TRA-1-60, and TRA-1-81 could all be detected at 5 d in the
region of the regenerate, these markers could no longer be
detected at 14 d when h-iPSCs or h-ESCs were seeded on HA-
PLGA (Fig. S3) (15). In contrast, these same markers were much
more difficult to detect at either 5 or 14 d when pluripotent cells
were seeded onto HA-PLGA + BMP-2, suggesting incorporation
of BMP-2 into the microniche accelerates loss of pluripotency by
both h-iPSCs and h-ESCs in vivo (Fig. S3).
Given the observed enhanced expression of osteogenic markers
in concert with down-regulation of pluripotent genes in response
to HA-PLGA + BMP-2, we next determined the capacity for
h-iPSCs and h-ESCs to promote in vivo bone regeneration.
MicroCT scans performed on skeletal defects treated with HA-
PLGA alone demonstrated minimal healing (Fig. 2B, first row,
and Fig. 2C), and h-iPSCs seeded onto this same scaffold re-
sulted in 49% regeneration by 8 wk (Fig. 2B, third row, and Fig.
2C). Using a more potent osteogenic microenvironment, HA-
PLGA + BMP-2 scaffolds alone were capable of inducing 67%
healing at 8 wk (Fig. 2B, second row, and Fig. 2C). This result
was likely secondary to BMP-2 stimulation of endogenous cells
surrounding the skeletal macroniche. h-iPSCs seeded onto HA-
PLGA + BMP-2 resulted in the greatest amount of bone re-
generation, with robust healing seen as early as 2 wk and com-
plete (96%) healing of the critical-sized defect at 8 wk (Fig. 2B,
fourth row, and Fig. 2C; *P < 0.05 for each respective time
point). Similar results were observed with h-ESCs, as bone re-
generation from cells seeded onto HA-PLGA + BMP-2 (99%
healing) far outpaced that observed when HA-PLGA was used
(Fig. 2B, fifth and sixth rows, and Fig. 2C; *P < 0.05 for each
respective time point). Therefore, the HA-PLGA + BMP-2
microniche placed within the larger context of a skeletal defect
macroniche was highly effective at promoting in vivo pluripotent
cell bone formation and repair of a critical-sized defect. Finally,
treatment groups were followed out to 28 wk to confirm dura-
bility of our findings, with little to no change noted beyond 8 wk
by microCT (Fig. S4).
Bone Formation by Pluripotent Cells Without Teratoma Formation.
Histological analysis with aniline blue and pentachrome staining
was performed on sections to evaluate the quality of the regenerate.
Robust bone formation was best appreciated in defects treated
with pluripotent cells seeded onto HA-PLGA + BMP-2 (Fig. 2 D
and E). Importantly, significant bone overgrowth was not ap-
preciated and no teratoma formation was observed when
h-iPSCs were implanted onto HA-PLGA (0 of 15 animals) or
HA-PLGA + BMP-2 (0 of 12 animals) (Table S1). With h-ESCs,
only two teratomas were appreciated among sections from five
animals with pluripotent cells seeded on HA-PLGA and 10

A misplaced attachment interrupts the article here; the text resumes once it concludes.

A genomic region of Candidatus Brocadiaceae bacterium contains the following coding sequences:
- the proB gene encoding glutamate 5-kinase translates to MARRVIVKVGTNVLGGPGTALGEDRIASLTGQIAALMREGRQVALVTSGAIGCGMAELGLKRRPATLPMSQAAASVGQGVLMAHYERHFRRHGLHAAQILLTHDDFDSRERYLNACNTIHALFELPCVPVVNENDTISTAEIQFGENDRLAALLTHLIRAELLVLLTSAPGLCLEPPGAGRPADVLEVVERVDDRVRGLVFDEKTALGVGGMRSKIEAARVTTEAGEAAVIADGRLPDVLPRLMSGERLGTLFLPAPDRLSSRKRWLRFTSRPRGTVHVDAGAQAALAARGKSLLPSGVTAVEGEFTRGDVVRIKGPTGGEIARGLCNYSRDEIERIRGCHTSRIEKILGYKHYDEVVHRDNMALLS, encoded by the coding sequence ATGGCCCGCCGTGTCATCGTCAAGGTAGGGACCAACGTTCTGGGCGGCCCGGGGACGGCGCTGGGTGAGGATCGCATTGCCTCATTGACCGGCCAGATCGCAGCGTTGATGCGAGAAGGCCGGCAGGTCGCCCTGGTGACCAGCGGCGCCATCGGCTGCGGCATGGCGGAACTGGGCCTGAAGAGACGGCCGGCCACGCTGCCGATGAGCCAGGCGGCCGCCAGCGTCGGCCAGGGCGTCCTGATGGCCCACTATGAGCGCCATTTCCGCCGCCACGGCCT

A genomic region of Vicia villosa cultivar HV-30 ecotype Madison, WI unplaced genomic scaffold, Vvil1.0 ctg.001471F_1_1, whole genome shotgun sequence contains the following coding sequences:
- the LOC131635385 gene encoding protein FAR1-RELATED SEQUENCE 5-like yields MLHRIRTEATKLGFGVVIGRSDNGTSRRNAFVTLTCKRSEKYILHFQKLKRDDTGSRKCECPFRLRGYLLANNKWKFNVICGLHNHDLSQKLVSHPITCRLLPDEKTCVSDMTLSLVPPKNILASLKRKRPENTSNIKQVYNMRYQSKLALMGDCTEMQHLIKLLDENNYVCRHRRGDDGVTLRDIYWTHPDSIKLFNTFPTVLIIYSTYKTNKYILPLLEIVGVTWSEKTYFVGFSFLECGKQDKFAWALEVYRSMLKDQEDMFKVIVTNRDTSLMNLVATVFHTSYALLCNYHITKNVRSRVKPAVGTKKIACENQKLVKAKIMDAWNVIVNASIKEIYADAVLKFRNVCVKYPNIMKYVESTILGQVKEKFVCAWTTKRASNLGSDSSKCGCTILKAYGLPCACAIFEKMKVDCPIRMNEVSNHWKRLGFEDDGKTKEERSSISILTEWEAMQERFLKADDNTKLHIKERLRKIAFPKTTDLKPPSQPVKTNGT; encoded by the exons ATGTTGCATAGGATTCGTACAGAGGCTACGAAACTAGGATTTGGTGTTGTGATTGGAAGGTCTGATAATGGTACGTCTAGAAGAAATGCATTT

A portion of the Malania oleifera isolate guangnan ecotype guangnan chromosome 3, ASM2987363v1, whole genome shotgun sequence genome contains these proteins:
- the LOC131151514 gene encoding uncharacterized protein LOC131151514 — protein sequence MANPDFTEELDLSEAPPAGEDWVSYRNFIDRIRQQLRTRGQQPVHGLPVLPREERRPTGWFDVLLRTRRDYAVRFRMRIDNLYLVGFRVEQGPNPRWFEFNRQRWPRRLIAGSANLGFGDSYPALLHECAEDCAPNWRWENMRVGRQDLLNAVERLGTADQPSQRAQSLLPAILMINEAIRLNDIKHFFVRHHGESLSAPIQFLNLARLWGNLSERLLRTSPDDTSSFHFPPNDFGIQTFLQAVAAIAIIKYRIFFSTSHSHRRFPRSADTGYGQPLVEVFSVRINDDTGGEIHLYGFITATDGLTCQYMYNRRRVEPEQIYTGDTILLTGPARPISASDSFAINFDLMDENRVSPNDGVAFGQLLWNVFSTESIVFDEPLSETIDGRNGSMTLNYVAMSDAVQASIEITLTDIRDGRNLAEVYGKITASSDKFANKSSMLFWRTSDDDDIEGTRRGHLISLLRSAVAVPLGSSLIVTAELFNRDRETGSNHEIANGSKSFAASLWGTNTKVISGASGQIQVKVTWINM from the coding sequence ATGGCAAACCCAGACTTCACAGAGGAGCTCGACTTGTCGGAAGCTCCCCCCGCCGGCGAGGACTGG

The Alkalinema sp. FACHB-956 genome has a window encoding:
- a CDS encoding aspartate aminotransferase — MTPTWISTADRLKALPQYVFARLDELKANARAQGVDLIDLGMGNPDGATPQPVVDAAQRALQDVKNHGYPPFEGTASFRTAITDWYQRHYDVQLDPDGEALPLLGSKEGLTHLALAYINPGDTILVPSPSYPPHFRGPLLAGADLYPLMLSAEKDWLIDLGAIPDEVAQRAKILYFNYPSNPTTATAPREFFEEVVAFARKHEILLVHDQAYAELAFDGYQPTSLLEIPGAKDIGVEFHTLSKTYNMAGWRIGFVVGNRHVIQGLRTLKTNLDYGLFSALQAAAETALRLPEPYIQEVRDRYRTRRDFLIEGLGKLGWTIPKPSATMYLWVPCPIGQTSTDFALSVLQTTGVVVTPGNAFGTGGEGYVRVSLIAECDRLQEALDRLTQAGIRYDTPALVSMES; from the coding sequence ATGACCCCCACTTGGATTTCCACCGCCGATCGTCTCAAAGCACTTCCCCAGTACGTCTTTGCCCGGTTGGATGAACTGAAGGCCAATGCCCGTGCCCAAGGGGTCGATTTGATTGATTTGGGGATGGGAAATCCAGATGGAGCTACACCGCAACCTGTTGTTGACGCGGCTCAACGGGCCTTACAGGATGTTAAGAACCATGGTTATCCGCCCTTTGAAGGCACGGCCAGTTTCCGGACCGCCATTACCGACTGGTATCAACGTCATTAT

animals with HA-PLGA + BMP-2 (Table S1). This was not
entirely unexpected given the potency and differentiability of the
one-million h-ESCs implanted and known differences at the
epigenomic level with h-iPSCs incurred during reprogramming
and prolonged passage in vitro (20–24). Nonetheless, the in-
cidence of teratoma formation in the context of an osteogenic
microniche from both h-iPSCs and h-ESCs was only 2 of
Pluripotent Cells Directly Contribute to in Vivo Osteogenesis. To
confirm contribution of implanted pluripotent cells to the bony
regenerate, immunohistochemistry for human nuclear antigen
was performed (Fig. 3 A and B). Among defects with h-iPSCs on
HA-PLGA + BMP-2, many positively stained cells were appre-
ciated in either the osteogenic stroma or in appositional osteo-
blastic arrangements along the surface of newly formed bone
(Fig. 3A). Interestingly, osteoclasts and osteocytes were found to
be of mouse origin, but more than half of the osteogenic cells
were human. This finding may reflect BMP-2 stimulation of host
mouse cells from the underlying dura mater. Similar findings
were also appreciated with h-ESCs implanted on HA-PLGA +
BMP-2, as human cells were readily appreciated within the re-
generate (Fig. 3B). Immunofluorescent staining of the re-
generate for human nuclear antigen and OCN demonstrated
colocalization of these markers in defects treated with either
h-iPSCs or h-ESCs seeded on HA-PLGA + BMP-2 (Fig. 3C,
third and fourth rows, respectively). No staining for either pro-
tein was appreciated with HA-PLGA alone. Interestingly, at the
late time point of 8 wk, no human cells could be detected in the
regenerate. This finding, however, may be consistent with bone
turnover by the above noted mouse-derived osteoclasts. Finally,
microdissection of the regenerate was performed for PCR analysis
using human specific osteogenic primers (Table S2). In defects
treated with h-iPSCs on HA-PLGA + BMP-2, both hOCN and
hRUNX-2 could be detected (Fig. 3D, Lower, third column);
Immunohistochemistry staining for pSmad1 (Top), RUNX-2
(Middle), and OCN (Bottom) 7 d after treatment of critical-
sized calvarial defects with: (i) no antibody control, (ii) HA-
PLGA + BMP-2 scaffold alone, (iii) HA-PLGA with h-iPSCs,
(iv) HA-PLGA + BMP-2 with h-iPSCs, (v) HA-PLGA with h-
ESCs, and (vi) HA-PLGA + BMP-2 with h-ESCs. (Scale bars,
100 μm.) (B) Representative microCT images of the re-
generate at 1, 2, 4, and 8 wk after injury and treatment.
Treatment groups included: (i) HA-PLGA scaffold alone,
(ii) HA-PLGA + BMP-2 scaffold alone, (iii) HA-PLGA with h-
iPSCs, (iv) HA-PLGA + BMP-2 with h-iPSCs, (v) HA-PLGA
with h-ESCs, and (vi) HA-PLGA + BMP-2 with h-ESCs. (C)